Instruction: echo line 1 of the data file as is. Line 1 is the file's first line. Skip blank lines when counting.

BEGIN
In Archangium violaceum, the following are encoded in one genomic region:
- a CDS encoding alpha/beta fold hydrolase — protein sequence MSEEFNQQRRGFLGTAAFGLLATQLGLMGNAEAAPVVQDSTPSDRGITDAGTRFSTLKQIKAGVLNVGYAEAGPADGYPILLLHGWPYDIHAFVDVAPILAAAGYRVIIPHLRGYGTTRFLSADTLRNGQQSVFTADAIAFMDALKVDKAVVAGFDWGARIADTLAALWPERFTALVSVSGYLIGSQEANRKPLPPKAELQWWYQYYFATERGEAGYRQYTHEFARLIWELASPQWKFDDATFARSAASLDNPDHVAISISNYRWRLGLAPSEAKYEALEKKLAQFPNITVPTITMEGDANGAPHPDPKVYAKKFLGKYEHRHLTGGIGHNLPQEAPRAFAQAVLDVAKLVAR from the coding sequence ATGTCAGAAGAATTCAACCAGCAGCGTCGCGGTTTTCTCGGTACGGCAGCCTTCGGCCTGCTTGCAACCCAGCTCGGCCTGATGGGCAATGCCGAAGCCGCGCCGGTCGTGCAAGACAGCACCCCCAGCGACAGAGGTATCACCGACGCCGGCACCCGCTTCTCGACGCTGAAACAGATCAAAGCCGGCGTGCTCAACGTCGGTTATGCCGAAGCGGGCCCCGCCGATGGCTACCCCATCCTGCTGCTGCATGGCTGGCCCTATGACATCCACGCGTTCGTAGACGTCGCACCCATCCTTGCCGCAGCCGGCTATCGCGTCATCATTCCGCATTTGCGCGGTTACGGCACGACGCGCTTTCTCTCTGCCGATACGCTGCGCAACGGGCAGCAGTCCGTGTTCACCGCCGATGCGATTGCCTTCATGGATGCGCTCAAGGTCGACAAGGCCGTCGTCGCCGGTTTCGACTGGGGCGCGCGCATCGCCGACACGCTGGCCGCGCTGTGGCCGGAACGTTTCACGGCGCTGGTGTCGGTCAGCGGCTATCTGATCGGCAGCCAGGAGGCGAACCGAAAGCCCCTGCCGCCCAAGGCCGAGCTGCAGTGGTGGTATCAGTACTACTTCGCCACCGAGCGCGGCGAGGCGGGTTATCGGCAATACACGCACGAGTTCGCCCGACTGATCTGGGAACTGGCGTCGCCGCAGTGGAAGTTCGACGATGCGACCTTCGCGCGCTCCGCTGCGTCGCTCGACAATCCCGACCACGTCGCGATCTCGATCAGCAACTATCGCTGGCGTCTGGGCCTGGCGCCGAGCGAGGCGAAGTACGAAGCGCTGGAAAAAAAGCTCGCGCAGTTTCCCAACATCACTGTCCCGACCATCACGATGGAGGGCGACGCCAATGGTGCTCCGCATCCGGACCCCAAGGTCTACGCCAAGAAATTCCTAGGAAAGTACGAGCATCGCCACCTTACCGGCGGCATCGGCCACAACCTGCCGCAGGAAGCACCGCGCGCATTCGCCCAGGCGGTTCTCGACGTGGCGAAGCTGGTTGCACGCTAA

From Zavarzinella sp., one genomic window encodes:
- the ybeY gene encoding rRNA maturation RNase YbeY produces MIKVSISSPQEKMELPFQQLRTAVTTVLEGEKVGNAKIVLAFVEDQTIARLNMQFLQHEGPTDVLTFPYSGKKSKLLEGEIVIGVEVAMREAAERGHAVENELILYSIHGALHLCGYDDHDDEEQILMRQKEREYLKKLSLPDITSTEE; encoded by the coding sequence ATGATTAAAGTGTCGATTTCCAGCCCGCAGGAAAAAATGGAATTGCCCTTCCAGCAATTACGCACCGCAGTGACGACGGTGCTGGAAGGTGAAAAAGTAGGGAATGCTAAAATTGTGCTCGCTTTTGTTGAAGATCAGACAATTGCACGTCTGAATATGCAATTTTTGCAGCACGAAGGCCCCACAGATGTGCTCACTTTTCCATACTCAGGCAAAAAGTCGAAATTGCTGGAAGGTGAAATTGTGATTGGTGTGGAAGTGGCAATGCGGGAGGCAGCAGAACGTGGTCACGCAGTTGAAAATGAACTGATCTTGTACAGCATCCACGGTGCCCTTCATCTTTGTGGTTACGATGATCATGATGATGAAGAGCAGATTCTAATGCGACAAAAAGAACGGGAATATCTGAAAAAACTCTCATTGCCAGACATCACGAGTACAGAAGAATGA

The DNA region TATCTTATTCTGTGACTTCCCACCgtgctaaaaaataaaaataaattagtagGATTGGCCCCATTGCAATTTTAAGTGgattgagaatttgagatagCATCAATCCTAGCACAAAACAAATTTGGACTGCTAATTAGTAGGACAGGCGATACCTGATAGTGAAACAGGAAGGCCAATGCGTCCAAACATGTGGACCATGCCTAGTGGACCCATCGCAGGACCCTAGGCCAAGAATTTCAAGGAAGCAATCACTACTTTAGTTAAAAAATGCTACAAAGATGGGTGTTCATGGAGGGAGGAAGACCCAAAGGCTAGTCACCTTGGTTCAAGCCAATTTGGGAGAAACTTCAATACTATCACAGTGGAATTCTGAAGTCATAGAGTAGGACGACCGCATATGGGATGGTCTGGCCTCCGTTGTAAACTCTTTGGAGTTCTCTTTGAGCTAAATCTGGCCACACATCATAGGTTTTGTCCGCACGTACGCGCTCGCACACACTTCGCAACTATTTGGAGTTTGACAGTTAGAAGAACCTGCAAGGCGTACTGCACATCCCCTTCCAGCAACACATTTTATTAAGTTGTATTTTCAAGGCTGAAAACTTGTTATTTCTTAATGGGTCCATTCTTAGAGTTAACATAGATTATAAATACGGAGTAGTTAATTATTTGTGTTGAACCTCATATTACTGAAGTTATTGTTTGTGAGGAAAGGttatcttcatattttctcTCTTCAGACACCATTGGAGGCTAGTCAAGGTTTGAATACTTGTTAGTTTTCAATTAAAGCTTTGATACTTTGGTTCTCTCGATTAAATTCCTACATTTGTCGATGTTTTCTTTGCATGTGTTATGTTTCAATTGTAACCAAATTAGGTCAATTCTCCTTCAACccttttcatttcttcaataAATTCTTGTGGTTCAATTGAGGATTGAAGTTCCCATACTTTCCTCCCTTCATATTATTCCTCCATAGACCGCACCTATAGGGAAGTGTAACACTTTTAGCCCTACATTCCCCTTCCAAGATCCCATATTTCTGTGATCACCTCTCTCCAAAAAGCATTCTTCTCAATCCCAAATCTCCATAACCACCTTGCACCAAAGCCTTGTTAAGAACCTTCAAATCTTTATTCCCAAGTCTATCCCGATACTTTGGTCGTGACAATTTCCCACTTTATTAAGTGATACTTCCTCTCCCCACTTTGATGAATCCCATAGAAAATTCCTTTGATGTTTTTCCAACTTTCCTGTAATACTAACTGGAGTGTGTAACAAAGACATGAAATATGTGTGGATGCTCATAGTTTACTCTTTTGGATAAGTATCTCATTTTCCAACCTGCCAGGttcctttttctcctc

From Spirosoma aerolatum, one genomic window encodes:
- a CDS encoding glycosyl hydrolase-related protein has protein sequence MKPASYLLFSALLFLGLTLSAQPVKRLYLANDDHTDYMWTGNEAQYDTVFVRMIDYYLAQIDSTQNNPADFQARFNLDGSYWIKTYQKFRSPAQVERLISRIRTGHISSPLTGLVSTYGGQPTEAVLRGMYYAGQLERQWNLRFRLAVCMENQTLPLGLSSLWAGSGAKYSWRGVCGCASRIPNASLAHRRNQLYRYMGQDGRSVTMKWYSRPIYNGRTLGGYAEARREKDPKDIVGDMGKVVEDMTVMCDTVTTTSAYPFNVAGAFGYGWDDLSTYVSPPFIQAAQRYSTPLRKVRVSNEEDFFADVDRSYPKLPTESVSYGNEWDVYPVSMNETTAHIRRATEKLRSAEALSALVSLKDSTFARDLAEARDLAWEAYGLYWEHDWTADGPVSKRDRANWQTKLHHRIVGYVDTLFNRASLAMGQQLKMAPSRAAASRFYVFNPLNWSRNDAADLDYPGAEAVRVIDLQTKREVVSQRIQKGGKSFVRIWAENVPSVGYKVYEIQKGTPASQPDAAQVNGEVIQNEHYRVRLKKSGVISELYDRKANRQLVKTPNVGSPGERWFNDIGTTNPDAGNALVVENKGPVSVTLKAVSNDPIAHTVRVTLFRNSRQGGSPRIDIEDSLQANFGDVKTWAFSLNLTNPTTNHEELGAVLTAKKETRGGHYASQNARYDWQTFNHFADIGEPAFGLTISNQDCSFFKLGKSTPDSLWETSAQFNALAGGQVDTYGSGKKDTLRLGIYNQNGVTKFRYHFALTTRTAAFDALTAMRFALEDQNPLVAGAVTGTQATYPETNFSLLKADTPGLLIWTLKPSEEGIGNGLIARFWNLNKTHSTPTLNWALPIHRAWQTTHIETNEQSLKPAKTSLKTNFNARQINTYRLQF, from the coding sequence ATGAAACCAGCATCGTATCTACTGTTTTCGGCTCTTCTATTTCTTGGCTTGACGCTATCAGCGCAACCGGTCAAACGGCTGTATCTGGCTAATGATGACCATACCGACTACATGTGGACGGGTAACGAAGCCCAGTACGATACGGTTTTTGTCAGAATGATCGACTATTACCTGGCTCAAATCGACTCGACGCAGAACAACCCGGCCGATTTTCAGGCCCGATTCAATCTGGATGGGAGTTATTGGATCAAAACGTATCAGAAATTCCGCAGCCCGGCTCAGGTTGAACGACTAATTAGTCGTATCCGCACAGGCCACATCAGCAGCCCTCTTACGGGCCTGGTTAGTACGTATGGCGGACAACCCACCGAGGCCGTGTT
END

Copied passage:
In Archangium violaceum, the following are encoded in one genomic region: